Florida Historical Markers Programs - Marker: Columbia
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- TOWN OF LENO
Location:O'Leno State Park
City: near Mikesville
Description: Originally called "Keno", for a variation of lotto gambling, the town was settled in the 1860's. Ecclesiastical and commercial pressure changed the name to "Leno" in 1876. A grist and saw mill, cotton gin, stores, and hotel sprang up in the settlement. Railroad construction bypassed the town, and by the 1890's Leno became a ghost town. The site of old Leno (O'Leno) was purchased by the state as a park and forestry station in 1934.
Location:Downtown Courtyard between NE Madison and W Duval St.
City: Lake City
Description: Originally called Alpata Telophka, or Alligator Town, this site was a Seminole village, ruled by the powerful chief Alligator, an instigator of the Dade Massacre, which began the great Seminole War of 1835. Following the cessation of hostilities, a white settlement sprang up on the site of the old Seminole village and became known simply as Alligator. Prior to the War Between the States, the name was changed to Lake City.
- BETHEL UNITED METHODIST CHURCH
Location:4843 South US Hwy. 441 at County Road 133-B
City: Lake City
Description: Old Bethel Church was first organized by Alligator area settlers as early as the 1820s. The original church was a small log structure located some two miles northeast of this site. In 1855, this building was erected to accommodate a growing number of parishioners. One of only a few Antebellum church buildings which have survived in rural Florida, Bethel Church has served its congregation continuously since its mid-19th century founding. The building has been known in the community as "the white church by the side of the road" for over a century.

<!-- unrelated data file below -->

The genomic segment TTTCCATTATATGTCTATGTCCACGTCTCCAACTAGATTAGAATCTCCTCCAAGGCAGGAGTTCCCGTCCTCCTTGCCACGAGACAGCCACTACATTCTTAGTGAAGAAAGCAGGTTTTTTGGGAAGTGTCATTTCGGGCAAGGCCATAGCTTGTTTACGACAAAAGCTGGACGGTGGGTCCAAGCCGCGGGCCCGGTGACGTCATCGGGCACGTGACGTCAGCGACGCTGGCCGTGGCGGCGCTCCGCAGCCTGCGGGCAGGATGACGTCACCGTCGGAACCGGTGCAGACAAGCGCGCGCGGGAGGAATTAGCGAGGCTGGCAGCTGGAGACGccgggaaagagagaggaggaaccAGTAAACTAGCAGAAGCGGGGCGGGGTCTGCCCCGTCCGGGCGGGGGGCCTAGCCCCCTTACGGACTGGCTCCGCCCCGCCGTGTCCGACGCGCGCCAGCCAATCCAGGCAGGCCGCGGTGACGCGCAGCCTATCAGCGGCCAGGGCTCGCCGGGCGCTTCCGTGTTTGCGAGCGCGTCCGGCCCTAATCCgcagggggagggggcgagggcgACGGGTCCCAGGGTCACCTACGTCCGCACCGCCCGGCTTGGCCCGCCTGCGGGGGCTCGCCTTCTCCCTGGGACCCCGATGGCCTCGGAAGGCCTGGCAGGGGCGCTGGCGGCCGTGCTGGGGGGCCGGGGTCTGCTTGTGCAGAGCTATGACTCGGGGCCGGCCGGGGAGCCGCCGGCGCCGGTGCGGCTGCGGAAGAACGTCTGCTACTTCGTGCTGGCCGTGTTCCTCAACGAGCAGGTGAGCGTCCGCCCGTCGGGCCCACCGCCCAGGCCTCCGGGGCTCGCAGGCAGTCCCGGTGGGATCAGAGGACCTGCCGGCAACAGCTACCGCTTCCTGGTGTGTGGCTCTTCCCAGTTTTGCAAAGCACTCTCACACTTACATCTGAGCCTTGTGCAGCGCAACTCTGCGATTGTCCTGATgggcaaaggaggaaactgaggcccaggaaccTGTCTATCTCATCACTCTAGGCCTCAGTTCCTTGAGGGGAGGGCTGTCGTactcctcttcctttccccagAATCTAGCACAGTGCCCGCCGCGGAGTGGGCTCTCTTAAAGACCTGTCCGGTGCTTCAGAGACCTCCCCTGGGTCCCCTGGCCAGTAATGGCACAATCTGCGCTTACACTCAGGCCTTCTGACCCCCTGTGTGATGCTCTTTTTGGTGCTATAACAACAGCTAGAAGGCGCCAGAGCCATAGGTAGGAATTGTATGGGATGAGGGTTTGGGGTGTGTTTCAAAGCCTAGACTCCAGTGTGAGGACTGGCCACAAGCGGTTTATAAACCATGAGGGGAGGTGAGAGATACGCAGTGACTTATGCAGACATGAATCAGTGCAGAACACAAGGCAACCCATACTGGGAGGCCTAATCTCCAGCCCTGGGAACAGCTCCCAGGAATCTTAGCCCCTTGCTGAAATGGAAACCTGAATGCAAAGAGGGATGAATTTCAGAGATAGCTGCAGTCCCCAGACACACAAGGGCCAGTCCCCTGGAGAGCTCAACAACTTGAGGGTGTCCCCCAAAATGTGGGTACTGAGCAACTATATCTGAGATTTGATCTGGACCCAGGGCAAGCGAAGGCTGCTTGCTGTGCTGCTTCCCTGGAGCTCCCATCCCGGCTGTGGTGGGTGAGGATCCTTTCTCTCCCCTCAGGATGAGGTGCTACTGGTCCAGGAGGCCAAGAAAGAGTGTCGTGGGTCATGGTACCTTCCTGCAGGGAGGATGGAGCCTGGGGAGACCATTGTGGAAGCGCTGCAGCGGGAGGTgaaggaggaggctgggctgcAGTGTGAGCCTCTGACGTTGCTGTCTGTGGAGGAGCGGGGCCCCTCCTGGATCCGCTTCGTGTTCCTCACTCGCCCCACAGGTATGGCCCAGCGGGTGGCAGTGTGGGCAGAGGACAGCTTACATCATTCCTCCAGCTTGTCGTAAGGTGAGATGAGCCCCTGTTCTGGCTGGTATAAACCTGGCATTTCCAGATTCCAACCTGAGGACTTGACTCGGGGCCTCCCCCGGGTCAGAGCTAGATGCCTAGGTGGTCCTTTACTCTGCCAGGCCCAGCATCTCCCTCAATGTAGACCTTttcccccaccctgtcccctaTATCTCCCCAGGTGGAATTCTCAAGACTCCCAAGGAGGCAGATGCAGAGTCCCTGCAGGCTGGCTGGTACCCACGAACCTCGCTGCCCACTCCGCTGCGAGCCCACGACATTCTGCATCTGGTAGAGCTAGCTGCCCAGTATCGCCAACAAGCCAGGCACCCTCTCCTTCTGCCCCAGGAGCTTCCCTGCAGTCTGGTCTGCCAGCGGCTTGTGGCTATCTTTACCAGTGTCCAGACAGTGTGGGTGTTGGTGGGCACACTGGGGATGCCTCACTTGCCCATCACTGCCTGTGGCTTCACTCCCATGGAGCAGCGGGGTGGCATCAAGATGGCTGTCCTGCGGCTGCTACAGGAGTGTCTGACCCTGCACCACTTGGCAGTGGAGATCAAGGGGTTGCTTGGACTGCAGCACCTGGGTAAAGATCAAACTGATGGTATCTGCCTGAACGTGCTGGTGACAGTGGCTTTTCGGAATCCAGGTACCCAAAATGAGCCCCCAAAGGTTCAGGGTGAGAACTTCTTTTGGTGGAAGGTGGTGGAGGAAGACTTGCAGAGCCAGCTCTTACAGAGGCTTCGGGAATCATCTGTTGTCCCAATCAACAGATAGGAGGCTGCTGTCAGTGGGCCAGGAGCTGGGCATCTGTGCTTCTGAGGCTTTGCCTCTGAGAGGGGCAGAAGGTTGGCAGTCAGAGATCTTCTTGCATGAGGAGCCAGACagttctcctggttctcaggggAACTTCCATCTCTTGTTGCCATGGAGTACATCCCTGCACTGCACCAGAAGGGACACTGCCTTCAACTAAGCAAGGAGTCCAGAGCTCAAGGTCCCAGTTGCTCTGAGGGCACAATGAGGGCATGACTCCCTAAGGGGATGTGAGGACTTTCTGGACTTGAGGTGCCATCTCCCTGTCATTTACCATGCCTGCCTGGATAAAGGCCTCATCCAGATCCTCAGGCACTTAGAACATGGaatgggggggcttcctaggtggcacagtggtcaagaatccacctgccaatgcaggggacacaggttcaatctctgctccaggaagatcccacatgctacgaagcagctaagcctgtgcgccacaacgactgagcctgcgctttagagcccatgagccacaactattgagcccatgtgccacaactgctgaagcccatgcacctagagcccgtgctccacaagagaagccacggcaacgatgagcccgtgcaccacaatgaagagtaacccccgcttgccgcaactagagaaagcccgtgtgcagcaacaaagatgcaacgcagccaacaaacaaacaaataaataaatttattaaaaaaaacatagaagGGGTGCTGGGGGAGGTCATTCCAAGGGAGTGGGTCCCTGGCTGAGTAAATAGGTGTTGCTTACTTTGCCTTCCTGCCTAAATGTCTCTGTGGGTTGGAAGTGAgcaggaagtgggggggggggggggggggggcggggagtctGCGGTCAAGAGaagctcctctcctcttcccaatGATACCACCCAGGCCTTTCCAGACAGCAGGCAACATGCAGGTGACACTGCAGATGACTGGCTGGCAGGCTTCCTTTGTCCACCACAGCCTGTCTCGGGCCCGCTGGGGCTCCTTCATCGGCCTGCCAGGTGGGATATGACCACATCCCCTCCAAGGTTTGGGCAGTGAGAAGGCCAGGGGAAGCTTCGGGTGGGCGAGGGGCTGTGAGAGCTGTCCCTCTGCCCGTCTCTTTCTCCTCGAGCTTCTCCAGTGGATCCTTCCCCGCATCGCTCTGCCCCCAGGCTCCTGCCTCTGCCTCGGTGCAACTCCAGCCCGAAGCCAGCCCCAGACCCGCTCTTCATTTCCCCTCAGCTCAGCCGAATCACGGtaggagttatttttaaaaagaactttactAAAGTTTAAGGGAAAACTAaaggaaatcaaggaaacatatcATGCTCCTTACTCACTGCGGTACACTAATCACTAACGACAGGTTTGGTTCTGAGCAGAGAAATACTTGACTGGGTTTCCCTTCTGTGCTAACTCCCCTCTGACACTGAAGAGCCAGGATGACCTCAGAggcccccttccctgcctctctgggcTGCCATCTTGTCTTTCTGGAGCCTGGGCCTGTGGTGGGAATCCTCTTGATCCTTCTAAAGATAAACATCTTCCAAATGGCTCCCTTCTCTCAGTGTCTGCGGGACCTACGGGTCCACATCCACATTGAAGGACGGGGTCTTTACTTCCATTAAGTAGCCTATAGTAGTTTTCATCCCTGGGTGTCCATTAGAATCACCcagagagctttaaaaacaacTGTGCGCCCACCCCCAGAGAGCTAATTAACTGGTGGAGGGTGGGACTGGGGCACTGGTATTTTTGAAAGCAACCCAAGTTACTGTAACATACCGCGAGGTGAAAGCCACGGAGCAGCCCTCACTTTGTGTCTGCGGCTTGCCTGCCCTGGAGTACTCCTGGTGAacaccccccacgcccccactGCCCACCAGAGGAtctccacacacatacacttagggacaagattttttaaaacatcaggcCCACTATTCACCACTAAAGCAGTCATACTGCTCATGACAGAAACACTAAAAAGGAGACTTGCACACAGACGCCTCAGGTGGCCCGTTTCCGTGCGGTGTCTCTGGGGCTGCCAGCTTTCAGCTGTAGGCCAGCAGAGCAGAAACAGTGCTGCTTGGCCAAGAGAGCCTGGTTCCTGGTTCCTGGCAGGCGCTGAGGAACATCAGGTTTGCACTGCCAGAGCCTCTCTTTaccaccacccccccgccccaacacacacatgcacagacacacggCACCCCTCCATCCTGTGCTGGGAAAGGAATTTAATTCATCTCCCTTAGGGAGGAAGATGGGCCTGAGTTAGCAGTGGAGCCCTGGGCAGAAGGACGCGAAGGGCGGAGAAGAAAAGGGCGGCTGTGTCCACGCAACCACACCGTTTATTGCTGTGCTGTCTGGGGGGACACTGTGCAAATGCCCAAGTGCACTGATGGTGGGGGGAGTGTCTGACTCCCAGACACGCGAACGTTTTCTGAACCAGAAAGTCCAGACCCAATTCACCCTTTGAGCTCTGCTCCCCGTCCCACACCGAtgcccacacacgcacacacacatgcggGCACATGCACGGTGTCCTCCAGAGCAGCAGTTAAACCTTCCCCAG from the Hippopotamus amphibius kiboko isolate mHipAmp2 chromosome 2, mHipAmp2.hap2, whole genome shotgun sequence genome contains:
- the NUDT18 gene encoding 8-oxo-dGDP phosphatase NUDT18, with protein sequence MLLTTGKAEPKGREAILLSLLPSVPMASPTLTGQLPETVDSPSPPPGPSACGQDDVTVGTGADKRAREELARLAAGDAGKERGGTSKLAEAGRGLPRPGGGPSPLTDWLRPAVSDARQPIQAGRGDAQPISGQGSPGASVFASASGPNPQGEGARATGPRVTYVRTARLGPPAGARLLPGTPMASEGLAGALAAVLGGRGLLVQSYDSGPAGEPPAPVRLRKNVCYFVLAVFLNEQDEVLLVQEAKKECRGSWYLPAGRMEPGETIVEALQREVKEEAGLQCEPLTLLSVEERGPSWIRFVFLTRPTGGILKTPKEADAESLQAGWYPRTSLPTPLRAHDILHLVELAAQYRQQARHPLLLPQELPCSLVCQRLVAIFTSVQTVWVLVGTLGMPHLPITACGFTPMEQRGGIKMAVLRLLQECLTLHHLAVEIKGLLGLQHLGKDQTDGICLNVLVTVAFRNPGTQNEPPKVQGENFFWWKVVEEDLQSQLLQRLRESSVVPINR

Sponsors: Bethel United Methodist Church in Cooperation with The Florida Department of State
- TOWN OF FORT WHITE
Location:N 1st St., Deese Memorial Park
City: Fort White
Description: The town of Fort White, named for a former Second Seminole War fort built nearby in 1837, was founded in 1870 and flourished briefly after the arrival of the railroad in 1888. Phosphate mining and the growing of citrus and cotton sparked a boom that before 1900 made Fort White the second largest city in Columbia County with a population of nearly 2,000. The boom collapsed when severe freezes in the winter of 1896-1897 destroyed the local citrus industry. Phosphate mining ceased by 1910, and the boll weevil ended cotton farming before World War I. A handful of historic buildings, such as the Old Fort White School (1915) remain from the town's era of prosperity.
Sponsors: The Florida Department of State